According to LinkedIn, posts with videos are 20x more likely to be shared


Why do people tend to prefer visual content vs text?

Approximately half of the brain’s neurons are dedicated to vision. When it comes to learning style, there’s a good reason not to ignore the visual learners: they make up 65% of the population. The human brain processes and connects to imagery more immediately than words. That means images control the first impression that forms in our minds.

In a Venngage study, 68.7% of respondents stated that visuals were essential or very important to their digital marketing strategy. Another 21.4% stated that they were quite important.

The preference for imagery shows in the massive number of videos people watch each day. More than one billion users watch over one billion hours of YouTube video daily. In fact, Cisco projects that by 2022, traffic from videos will make up 82% of all consumer internet traffic. And videos are not just likely to be watched, but also shared. LinkedIn reports that video posts are 20X more likely to be shared on the platform than any other type of content.

Video isn’t the only medium that benefits from our visual learning style. Infographics can increase web traffic by 12%. And according to one BuzzSumo study, articles with an image every 75-100 words receive twice the social media shares as articles with fewer images.

Check out this article for even more benefits of content marketing!

Ready to get started with visual content creation? Here are some creative content marketing examples that use visuals to help your brand stand out.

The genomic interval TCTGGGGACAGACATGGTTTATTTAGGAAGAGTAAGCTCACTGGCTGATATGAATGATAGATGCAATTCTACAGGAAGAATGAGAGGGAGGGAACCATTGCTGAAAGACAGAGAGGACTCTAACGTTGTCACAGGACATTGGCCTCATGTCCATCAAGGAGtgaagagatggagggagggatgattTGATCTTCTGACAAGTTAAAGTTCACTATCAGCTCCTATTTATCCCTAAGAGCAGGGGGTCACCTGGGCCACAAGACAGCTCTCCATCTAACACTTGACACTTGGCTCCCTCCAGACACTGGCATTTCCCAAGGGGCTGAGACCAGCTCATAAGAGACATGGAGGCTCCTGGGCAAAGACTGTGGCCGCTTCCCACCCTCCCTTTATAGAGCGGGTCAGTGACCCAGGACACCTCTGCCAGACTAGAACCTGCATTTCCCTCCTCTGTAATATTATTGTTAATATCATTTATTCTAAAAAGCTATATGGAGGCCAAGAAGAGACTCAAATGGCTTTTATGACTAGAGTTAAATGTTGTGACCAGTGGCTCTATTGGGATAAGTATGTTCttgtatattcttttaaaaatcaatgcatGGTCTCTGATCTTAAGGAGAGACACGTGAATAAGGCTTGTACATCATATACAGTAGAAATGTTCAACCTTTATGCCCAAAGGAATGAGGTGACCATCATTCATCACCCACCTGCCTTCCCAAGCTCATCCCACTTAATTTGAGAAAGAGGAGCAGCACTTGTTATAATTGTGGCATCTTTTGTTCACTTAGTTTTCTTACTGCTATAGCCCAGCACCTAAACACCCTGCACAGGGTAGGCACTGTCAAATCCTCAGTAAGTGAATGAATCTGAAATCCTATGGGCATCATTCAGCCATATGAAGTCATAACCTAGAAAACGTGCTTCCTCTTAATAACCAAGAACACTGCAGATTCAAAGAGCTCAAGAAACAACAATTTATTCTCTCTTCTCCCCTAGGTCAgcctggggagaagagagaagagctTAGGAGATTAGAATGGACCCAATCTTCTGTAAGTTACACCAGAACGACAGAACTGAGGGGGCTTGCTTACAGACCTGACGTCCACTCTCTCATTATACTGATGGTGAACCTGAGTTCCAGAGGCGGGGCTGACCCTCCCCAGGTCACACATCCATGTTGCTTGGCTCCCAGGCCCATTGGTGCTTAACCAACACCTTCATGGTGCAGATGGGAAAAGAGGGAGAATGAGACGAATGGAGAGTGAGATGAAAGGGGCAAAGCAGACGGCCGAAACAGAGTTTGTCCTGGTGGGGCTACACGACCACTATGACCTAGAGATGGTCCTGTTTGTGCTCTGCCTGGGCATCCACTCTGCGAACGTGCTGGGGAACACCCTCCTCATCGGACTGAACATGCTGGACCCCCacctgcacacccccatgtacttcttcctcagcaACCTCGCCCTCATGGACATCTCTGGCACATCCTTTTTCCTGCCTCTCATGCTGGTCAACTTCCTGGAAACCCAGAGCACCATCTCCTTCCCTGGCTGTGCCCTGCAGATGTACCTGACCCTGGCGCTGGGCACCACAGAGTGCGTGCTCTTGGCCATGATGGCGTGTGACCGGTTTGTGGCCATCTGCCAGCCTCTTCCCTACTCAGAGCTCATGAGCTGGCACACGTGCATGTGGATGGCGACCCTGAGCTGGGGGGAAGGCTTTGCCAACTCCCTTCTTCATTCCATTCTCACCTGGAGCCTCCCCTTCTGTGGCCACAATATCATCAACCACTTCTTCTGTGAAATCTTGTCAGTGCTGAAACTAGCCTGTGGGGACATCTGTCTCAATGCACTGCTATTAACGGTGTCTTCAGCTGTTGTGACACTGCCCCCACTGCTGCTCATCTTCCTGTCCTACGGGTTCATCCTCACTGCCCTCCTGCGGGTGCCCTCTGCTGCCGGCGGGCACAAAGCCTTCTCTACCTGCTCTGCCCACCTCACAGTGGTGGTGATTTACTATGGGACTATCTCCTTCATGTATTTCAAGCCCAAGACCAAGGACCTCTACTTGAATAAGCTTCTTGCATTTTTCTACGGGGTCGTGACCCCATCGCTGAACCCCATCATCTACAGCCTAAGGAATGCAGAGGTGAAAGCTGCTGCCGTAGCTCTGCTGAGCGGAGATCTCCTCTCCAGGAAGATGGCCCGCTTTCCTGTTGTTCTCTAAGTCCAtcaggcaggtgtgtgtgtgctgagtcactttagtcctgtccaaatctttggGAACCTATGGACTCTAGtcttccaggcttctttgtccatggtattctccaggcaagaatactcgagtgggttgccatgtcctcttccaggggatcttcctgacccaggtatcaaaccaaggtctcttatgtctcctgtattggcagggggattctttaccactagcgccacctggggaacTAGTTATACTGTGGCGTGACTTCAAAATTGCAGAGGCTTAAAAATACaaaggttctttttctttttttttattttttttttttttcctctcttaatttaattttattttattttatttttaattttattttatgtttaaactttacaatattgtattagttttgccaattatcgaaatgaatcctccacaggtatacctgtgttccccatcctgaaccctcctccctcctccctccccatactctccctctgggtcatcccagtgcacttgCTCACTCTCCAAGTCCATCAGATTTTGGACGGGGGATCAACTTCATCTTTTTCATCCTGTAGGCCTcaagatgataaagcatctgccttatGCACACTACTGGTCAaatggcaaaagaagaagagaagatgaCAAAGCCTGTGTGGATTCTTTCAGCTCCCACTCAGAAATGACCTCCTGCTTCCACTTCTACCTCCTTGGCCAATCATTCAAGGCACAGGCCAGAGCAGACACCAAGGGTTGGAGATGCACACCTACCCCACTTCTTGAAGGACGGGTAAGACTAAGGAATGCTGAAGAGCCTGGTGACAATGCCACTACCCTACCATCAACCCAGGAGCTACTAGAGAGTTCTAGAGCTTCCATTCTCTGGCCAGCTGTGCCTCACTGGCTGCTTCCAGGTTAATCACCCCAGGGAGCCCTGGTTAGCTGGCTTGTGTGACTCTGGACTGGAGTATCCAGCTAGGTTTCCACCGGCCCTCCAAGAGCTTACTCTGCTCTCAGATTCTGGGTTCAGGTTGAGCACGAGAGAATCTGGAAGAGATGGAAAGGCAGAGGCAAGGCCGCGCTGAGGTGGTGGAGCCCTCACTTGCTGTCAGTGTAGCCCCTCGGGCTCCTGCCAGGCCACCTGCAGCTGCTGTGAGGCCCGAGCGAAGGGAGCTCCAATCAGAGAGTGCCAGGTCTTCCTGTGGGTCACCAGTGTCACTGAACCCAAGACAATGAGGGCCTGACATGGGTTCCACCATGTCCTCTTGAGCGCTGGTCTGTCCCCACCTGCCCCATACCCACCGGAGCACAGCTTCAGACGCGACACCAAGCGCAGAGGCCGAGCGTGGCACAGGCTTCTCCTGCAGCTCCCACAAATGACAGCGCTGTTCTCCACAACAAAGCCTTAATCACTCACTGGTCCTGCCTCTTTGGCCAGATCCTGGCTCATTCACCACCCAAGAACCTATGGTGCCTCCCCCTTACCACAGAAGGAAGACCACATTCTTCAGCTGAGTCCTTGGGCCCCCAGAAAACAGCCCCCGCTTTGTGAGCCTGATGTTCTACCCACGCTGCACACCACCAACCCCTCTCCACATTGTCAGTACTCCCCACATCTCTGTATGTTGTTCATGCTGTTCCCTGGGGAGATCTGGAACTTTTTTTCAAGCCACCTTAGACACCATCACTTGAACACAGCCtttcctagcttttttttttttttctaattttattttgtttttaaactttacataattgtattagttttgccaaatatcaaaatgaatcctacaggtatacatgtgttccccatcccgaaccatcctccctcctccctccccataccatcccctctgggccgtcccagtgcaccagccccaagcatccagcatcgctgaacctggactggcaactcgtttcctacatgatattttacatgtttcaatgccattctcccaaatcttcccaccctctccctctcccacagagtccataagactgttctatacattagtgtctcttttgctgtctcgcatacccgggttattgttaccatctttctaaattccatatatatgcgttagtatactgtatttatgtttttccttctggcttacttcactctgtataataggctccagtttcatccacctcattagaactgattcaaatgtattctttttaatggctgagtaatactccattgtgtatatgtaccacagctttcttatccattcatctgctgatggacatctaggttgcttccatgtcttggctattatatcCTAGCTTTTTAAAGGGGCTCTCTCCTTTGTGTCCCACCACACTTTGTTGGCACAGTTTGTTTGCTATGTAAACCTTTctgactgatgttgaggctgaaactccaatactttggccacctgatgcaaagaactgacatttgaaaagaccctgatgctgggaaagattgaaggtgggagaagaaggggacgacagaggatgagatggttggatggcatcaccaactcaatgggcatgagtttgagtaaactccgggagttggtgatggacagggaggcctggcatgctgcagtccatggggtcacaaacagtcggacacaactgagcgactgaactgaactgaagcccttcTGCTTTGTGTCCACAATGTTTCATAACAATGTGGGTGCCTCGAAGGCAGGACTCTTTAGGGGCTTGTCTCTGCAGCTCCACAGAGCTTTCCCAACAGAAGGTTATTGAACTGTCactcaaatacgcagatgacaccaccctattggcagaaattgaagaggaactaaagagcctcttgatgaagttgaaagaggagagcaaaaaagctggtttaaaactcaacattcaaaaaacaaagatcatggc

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15 Types of visual content marketing strategies

As you develop your marketing strategy, try to work in a good mix of the following types of visual content. It’s also wise to list the formats you plan to use in your content strategy template.


Retail giant Reformation takes their product photos to the next level by making every ecommerce product page as photography-focused as a lookbook. Other brands create stand-alone lookbooks or highly visual catalogs. And high-quality photography isn’t just for hero graphics and landing pages, either. In blog posts, on social media platforms and wherever brands tell their story, photographs bring a layer of immediacy to their visual content marketing efforts.

Content strategy tips:

  • Periodically comb through the content you have planned out and mark the pieces that could use rich photography to get to the next level, like blog posts and articles. Factor in the additional time or resources needed to work photography into the post.
  • Build additional blog posts around photographs first, coming up with the content that best showcases them. The results can be striking when imagery drives the piece instead of being added last.
  • Determine where photography can be produced as standalone content, as well, like a lookbook or slideshow.